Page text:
BRIEF 1: PAID FAMILY AND MEDICAL LEAVE & THE SELF-EMPLOYED
The way we work is changing. Millions of people are working in ways that do not fit neatly within the traditional employer/employee framework. Innovative policies like paid leave laws offer exciting opportunities to develop workplace standards that truly work for a changing workforce. This brief, the first in a series analyzing key issues in covering non-standard and precarious workers under paid leave laws, focuses on self-employed workers and paid family and medical leave laws.
Six states and the District of Columbia have passed comprehensive paid family and medical leave laws. These laws provide covered workers with the right to partial wage replacement through a social insurance system when they are not working due to their own or a family member’s serious health needs or bonding with a new child. These laws all cover nearly all private sector employees in their respective states automatically.
None of these paid leave programs require self-employed workers to get (or pay for) coverage. Five states (California, New York, Washington State, the District of Columbia, Massachusetts) allow self-employed workers to opt in to coverage, while two (New Jersey and Rhode Island) do not provide this option.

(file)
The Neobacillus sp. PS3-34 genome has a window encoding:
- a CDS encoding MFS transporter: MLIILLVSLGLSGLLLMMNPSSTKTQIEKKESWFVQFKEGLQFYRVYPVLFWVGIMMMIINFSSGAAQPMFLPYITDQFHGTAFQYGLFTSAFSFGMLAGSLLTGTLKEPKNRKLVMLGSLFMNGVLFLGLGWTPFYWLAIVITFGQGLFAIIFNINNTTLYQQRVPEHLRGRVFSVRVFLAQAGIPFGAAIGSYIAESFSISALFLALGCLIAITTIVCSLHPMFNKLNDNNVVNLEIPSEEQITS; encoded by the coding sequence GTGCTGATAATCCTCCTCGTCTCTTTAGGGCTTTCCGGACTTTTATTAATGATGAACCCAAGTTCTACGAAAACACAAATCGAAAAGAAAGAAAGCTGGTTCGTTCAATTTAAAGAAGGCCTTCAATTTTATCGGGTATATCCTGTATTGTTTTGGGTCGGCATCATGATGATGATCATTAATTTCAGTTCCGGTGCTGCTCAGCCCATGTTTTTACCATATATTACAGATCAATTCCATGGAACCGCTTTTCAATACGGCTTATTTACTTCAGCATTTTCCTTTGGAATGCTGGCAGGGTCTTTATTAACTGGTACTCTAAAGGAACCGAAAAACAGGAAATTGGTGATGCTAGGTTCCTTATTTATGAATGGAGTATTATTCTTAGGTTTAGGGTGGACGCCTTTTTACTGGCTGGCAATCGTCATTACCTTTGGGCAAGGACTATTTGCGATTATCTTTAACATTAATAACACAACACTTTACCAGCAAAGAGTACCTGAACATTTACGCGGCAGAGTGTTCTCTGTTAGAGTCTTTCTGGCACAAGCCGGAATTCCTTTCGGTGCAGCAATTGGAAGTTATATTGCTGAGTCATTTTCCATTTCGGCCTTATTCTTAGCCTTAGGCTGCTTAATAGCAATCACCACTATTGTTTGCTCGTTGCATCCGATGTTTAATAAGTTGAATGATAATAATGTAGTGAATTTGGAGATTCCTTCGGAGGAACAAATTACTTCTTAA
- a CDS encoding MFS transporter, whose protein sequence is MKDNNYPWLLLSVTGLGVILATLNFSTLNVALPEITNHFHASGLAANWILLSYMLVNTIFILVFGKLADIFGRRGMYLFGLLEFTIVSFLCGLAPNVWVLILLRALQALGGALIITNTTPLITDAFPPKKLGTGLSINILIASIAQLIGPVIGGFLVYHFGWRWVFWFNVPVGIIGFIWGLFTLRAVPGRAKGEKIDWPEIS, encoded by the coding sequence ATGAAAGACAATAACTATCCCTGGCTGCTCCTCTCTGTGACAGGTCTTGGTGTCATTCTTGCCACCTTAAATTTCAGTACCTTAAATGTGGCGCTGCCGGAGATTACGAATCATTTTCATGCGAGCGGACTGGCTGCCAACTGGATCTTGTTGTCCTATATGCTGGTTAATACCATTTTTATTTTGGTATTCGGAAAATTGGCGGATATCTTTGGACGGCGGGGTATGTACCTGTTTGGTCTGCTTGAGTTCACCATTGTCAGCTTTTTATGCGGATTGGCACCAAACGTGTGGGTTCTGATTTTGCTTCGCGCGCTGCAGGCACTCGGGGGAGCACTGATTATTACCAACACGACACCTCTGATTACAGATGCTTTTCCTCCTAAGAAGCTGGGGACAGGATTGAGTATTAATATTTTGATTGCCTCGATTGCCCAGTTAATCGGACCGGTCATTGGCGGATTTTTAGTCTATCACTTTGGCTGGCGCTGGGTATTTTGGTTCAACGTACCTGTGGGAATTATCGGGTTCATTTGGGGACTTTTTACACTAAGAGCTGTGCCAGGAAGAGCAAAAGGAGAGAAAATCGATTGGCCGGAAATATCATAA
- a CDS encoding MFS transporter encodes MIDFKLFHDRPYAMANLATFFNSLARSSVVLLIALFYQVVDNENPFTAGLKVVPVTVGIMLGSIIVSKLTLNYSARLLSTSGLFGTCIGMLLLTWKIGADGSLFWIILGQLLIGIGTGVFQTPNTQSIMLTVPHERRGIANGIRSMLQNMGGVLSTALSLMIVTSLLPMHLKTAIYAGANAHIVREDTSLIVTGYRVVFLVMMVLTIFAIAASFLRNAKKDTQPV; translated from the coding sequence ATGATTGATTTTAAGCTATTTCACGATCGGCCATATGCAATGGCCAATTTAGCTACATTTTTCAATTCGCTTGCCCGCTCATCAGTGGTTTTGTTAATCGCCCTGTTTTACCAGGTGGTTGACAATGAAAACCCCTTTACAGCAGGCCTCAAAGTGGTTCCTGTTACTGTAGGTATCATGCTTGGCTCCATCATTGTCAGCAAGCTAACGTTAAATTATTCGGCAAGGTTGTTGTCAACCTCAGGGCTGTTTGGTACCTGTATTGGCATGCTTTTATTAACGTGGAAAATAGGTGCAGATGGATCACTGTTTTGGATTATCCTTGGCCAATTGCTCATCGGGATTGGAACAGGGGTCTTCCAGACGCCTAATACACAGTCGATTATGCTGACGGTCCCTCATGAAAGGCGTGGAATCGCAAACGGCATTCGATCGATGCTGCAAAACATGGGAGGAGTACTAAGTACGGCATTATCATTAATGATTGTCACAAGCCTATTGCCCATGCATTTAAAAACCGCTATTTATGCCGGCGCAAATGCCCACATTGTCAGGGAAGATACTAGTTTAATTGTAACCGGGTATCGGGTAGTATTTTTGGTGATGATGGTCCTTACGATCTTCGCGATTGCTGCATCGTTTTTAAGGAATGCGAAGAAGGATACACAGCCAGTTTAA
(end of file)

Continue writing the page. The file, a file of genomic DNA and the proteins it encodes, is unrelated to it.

The policy brief surveys existing laws and leading proposals to identify and analyze the primary outstanding issues in covering self-employed workers under paid family and medical leave laws, including:
- Should self-employed workers be covered automatically (like employees) or be given the choice to participate?
- If coverage is voluntary, what tools are needed to protect the social insurance fund?
- Who should pay for coverage for self-employed workers (and how much)?
- How should programs address the problem of misclassification—workers treated as independent contractors who legally ought to be considered employees?
- How should programs address workers with multiple sources of income?
- What outreach and education is needed to ensure self-employed workers know about and can use their rights?